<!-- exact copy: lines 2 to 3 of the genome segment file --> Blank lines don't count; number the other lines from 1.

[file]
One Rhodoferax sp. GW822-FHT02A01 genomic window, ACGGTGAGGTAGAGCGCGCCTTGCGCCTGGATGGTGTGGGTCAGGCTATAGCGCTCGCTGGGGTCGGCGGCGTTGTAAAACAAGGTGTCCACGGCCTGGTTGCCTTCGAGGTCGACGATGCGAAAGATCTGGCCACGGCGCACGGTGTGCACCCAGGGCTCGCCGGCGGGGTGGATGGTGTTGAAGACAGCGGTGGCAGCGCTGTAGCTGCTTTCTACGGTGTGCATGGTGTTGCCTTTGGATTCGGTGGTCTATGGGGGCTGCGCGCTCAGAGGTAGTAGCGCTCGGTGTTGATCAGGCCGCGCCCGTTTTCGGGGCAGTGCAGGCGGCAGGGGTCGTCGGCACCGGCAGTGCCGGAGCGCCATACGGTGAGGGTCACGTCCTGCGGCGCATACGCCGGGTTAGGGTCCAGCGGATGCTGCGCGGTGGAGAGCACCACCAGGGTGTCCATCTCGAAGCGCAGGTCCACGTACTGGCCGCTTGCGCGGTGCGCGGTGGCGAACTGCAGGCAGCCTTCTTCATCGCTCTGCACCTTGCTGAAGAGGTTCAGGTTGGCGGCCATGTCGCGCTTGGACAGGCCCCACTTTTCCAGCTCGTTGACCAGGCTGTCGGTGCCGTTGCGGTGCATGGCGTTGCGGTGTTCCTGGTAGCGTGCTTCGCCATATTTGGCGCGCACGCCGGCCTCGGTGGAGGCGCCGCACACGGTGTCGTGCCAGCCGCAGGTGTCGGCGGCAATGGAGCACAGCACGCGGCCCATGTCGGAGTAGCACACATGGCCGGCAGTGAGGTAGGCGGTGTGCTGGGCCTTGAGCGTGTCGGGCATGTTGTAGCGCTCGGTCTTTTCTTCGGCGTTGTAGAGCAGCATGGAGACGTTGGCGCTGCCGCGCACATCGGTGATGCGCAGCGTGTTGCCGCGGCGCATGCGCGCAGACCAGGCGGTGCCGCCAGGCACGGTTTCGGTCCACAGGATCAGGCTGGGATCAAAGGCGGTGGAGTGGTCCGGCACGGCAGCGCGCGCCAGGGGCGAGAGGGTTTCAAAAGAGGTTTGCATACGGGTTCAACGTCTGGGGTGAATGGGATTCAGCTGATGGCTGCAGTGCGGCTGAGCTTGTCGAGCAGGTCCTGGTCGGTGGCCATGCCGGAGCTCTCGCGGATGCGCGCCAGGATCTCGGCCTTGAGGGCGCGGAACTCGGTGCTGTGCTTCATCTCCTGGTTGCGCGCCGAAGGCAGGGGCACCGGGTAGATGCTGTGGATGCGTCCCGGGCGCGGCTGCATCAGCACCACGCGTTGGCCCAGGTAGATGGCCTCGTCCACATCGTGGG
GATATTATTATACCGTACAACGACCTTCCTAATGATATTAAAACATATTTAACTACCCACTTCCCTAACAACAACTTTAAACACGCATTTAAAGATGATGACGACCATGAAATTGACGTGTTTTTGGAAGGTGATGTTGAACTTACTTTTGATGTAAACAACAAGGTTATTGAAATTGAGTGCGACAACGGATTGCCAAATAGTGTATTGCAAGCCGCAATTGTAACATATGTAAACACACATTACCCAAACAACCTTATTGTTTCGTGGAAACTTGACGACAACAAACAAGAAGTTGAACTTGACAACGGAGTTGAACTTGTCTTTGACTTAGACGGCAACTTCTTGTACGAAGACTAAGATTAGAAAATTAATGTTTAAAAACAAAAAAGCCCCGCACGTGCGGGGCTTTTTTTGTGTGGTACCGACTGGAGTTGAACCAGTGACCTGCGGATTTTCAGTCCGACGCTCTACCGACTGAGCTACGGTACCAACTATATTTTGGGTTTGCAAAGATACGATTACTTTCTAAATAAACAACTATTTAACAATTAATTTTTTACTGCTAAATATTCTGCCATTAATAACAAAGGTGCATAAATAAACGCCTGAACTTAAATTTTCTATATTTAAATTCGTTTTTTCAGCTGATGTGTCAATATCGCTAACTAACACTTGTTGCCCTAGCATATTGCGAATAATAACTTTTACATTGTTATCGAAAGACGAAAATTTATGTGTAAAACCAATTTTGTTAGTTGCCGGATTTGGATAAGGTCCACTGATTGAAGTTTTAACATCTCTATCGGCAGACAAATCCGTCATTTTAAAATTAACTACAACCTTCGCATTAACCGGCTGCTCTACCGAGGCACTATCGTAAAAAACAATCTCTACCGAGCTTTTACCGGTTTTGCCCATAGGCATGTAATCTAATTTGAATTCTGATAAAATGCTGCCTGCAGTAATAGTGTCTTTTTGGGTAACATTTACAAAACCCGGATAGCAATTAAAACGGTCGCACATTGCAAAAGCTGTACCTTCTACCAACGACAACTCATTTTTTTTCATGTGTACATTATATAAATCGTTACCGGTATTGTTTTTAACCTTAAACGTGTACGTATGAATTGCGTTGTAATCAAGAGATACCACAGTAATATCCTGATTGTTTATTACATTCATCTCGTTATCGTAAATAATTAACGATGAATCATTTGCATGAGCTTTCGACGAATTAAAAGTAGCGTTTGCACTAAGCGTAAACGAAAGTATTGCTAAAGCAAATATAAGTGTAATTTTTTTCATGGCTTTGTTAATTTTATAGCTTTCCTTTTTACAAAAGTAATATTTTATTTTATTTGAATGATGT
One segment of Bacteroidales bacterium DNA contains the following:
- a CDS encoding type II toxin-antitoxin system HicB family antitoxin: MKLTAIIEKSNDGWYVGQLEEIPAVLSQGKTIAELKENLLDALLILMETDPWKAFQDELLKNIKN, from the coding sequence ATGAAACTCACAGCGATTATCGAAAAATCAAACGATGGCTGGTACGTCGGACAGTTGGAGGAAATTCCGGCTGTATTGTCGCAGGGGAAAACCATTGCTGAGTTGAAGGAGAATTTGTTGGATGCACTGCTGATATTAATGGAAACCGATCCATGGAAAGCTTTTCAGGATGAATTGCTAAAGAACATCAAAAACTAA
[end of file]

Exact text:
GATATTATTATACCGTACAACGACCTTCCTAATGATATTAAAACATATTTAACTACCCACTTCCCTAACAACAACTTTAAACACGCATTTAAAGATGATGACGACCATGAAATTGACGTGTTTTTGGAAGGTGATGTTGAACTTACTTTTGATGTAAACAACAAGGTTATTGAAATTGAGTGCGACAACGGATTGCCAAATAGTGTATTGCAAGCCGCAATTGTAACATATGTAAACACACATTACCCAAACAACCTTATTGTTTCGTGGAAACTTGACGACAACAAACAAGAAGTTGAACTTGACAACGGAGTTGAACTTGTCTTTGACTTAGACGGCAACTTCTTGTACGAAGACTAAGATTAGAAAATTAATGTTTAAAAACAAAAAAGCCCCGCACGTGCGGGGCTTTTTTTGTGTGGTACCGACTGGAGTTGAACCAGTGACCTGCGGATTTTCAGTCCGACGCTCTACCGACTGAGCTACGGTACCAACTATATTTTGGGTTTGCAAAGATACGATTACTTTCTAAATAAACAACTATTTAACAATTAATTTTTTACTGCTAAATATTCTGCCATTAATAACAAAGGTGCATAAATAAACGCCTGAACTTAAATTTTCTATATTTAAATTCGTTTTTTCAGCTGATGTGTCAATATCGCTAACTAACACTTGTTGCCCTAGCATATTGCGAATAATAACTTTTACATTGTTATCGAAAGACGAAAATTTATGTGTAAAACCAATTTTGTTAGTTGCCGGATTTGGATAAGGTCCACTGATTGAAGTTTTAACATCTCTATCGGCAGACAAATCCGTCATTTTAAAATTAACTACAACCTTCGCATTAACCGGCTGCTCTACCGAGGCACTATCGTAAAAAACAATCTCTACCGAGCTTTTACCGGTTTTGCCCATAGGCATGTAATCTAATTTGAATTCTGATAAAATGCTGCCTGCAGTAATAGTGTCTTTTTGGGTAACATTTACAAAACCCGGATAGCAATTAAAACGGTCGCACATTGCAAAAGCTGTACCTTCTACCAACGACAACTCATTTTTTTTCATGTGTACATTATATAAATCGTTACCGGTATTGTTTTTAACCTTAAACGTGTACGTATGAATTGCGTTGTAATCAAGAGATACCACAGTAATATCCTGATTGTTTATTACATTCATCTCGTTATCGTAAATAATTAACGATGAATCATTTGCATGAGCTTTCGACGAATTAAAAGTAGCGTTTGCACTAAGCGTAAACGAAAGTATTGCTAAAGCAAATATAAGTGTAATTTTTTTCATGGCTTTGTTAATTTTATAGCTTTCCTTTTTACAAAAGTAATATTTTATTTTATTTGAATGATGT
One segment of Bacteroidales bacterium DNA contains the following: